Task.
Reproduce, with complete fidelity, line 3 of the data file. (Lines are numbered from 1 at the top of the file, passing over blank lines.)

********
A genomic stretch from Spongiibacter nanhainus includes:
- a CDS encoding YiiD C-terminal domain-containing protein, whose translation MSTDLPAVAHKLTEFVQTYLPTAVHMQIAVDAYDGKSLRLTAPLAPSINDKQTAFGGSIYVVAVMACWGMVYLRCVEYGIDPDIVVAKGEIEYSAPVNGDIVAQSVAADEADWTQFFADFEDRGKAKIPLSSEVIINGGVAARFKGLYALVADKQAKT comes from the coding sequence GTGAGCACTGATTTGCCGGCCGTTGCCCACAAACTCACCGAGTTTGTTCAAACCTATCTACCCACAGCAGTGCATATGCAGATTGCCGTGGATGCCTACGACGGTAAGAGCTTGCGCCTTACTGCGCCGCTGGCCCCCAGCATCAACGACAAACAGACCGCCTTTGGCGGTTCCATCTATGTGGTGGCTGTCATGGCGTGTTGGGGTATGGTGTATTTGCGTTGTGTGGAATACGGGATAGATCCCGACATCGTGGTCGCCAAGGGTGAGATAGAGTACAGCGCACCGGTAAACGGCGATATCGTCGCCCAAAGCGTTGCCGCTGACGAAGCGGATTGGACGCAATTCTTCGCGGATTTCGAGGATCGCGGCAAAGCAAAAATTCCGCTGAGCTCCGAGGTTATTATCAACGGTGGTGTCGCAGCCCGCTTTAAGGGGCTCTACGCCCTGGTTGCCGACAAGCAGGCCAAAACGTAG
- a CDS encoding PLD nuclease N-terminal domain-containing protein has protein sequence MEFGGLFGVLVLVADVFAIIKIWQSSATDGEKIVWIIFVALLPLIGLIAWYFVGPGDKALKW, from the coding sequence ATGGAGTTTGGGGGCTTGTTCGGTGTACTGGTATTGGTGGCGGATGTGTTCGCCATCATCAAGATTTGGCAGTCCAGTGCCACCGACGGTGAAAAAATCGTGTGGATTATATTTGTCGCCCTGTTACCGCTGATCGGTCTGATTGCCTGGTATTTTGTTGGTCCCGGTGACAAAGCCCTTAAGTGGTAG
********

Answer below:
- a CDS encoding PLD nuclease N-terminal domain-containing protein has protein sequence MEFGGLFGVLVLVADVFAIIKIWQSSATDGEKIVWIIFVALLPLIGLIAWYFVGPGDKALKW, from the coding sequence ATGGAGTTTGGGGGCTTGTTCGGTGTACTGGTATTGGTGGCGGATGTGTTCGCCATCATCAAGATTTGGCAGTCCAGTGCCACCGACGGTGAAAAAATCGTGTGGATTATATTTGTCGCCCTGTTACCGCTGATCGGTCTGATTGCCTGGTATTTTGTTGGTCCCGGTGACAAAGCCCTTAAGTGGTAG